Lastly, if time allows, head to the Instagram-worthy Sand Dune Arch. Here, you’ll find a hidden gem of an arch tucked inside, you guessed it, a sand dune.
Evening: Moab Dinosaur Tracks & Petroglyphs
Sometime in the late afternoon, leave Arches for one of the many free Moab adventures: hunting for roadside dinosaur tracks and petroglyphs.
To find Moab’s free dinosaur tracks and petroglyphs, drive down Potash Road until you get to Poison Spider BLM site and parking lot (past the rock climbers). Follow the BLM sign directions to the short hike that will take you up to both the dinosaur tracks and petroglyphs.
(Hint: the dinosaur tracks are on a massive boulder about 3/4 up the trail, and the petroglyphs are on the red rock wall near on top of the trail.)
Afterward, find a campsite or hotel in Moab. As opposed to Monument Valley, there are a ton of free campsites in Moab, so you shouldn’t have any issues finding a site.
Utah Road Trip Itinerary Day 6
Morning: Canyonlands National Park
To continue exploring Moab, you’re starting off your day in Canyonlands National Park.
The best, most popular place to watch sunrise in Canyonlands National Park is at Mesa Arch, so if you have enough energy to make the short 0.7-mile hike before the sun rises, definitely take the hike.
If not, still start your day at Mesa Arch to try to beat the crowds. Afterward, drive to Shafer Canyon Overlook, Buck Canyon Overlook and Candlestick Tower Overlook. For details about each of these stops (and more), see my half day in Canyonlands National Park itinerary.
Afternoon: Rainbow Mountains
Around 11:00 a.m., depart from Canyonlands to see what is, in my opinion, the most epic part of this entire Utah road trip itinerary: Utah’s rainbow mountains.
Yes, you read that right. Rainbow mountains.
Believe it or not, there are rolling hills — also known as the Bentonite Hills — tucked in the middle of the Utah desert that boast bright red, pink, blue and purple rings.
I know this road trip stop sounds too good to be true, but, believe me, the two-hour drive is so worth it. You can read everything you need to know about where to find these otherworldly mounds in my free rainbow mountains, Utah, guide.
After journeying through metaphorical Mars, stop by Goblin Valley State Park on your way back to Moab if you have time.
You can fully experience Goblin Valley in an hour or two, which makes it a perfect stop to end the day. Then, when you’re finished exploring this unique valley of hoodoos, head back to Moab for the night.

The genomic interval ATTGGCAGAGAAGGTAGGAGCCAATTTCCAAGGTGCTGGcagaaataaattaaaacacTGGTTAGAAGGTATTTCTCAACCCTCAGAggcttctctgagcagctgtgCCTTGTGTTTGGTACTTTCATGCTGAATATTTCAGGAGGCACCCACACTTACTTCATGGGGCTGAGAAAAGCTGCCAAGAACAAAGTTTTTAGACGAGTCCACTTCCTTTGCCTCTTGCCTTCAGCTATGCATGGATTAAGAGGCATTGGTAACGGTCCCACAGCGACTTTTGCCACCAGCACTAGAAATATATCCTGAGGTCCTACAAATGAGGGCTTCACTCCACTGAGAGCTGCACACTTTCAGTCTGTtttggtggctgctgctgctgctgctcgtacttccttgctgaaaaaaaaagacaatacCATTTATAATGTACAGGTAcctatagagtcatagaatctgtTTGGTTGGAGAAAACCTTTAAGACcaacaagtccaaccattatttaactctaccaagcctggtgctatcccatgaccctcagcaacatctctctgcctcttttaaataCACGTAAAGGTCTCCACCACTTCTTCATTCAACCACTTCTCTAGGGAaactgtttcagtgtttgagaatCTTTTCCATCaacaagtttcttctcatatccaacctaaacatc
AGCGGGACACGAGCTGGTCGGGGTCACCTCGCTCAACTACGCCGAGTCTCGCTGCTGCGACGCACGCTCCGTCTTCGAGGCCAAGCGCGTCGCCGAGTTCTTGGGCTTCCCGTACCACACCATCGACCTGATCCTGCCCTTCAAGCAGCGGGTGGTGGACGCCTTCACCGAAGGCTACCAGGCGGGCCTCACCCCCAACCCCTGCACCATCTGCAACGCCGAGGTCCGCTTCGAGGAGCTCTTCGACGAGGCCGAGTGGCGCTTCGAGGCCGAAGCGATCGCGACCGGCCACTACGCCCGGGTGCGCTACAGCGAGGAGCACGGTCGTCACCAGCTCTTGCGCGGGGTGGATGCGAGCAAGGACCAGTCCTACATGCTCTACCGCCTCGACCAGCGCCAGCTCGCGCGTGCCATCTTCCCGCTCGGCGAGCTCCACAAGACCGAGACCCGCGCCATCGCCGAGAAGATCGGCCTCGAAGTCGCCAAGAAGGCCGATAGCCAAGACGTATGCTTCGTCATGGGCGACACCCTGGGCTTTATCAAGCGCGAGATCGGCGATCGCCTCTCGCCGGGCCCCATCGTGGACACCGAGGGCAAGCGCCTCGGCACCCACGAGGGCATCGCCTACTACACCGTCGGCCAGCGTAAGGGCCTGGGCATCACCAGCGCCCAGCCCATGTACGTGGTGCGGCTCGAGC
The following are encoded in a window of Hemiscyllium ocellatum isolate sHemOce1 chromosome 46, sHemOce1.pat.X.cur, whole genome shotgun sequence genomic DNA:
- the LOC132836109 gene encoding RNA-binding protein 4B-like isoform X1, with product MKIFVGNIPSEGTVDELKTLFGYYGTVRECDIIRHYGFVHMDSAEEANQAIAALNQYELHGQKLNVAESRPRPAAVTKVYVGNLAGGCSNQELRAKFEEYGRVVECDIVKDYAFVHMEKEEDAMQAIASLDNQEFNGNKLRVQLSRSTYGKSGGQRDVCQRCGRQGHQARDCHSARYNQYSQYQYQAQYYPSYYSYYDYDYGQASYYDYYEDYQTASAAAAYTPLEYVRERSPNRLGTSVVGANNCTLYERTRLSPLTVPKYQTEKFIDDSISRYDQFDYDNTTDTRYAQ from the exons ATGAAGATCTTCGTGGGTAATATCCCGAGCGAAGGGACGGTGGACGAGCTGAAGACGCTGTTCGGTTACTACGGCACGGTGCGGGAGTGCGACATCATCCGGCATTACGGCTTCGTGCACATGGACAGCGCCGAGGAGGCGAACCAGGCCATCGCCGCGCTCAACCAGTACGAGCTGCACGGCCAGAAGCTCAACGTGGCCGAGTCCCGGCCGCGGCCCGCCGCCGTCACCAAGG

Utah Road Trip Itinerary Day 7
Morning: CoronA Arch, BowTie Arch & arches National Park
It’s your final day on this Utah road trip, and we’re ending with a bang. For starters, head to the Corona Arch and Bowtie Arch trailhead located just outside of Arches National Park.
Corona Arch in particular is one of the best arches to see in Moab. And, it’s free to visit.
However, note that there is a moderate hike to the arch that is often very busy, so it’s best to start the hike as early as possible. We began the hike around 6:30 a.m., and we had the entire hike and arch to ourselves for at least an hour. Plus, we got to witness sunrise from a massive arch in solitude.
Afternoon & Evening: Free Time In MOAB
For your very last afternoon in Moab, I’ve left this itinerary space open for free time. Often times, road trip stops and driving times take more time than planned. And, even though I’ve purposefully overestimated drive and stop times, it is likely that something will come up and put you “behind” schedule.
That being said, use your last afternoon and evening to visit any destinations you missed or would still like to visit.
Or, if you’ve managed to stay on schedule (kudos, by the way), take this afternoon to relax and shop for souvenirs in and around Moab.
Which part of this Utah road trip itinerary are you most excited for? Let me know by leaving a reply below or sending me a message on Instagram. My DMs are always open!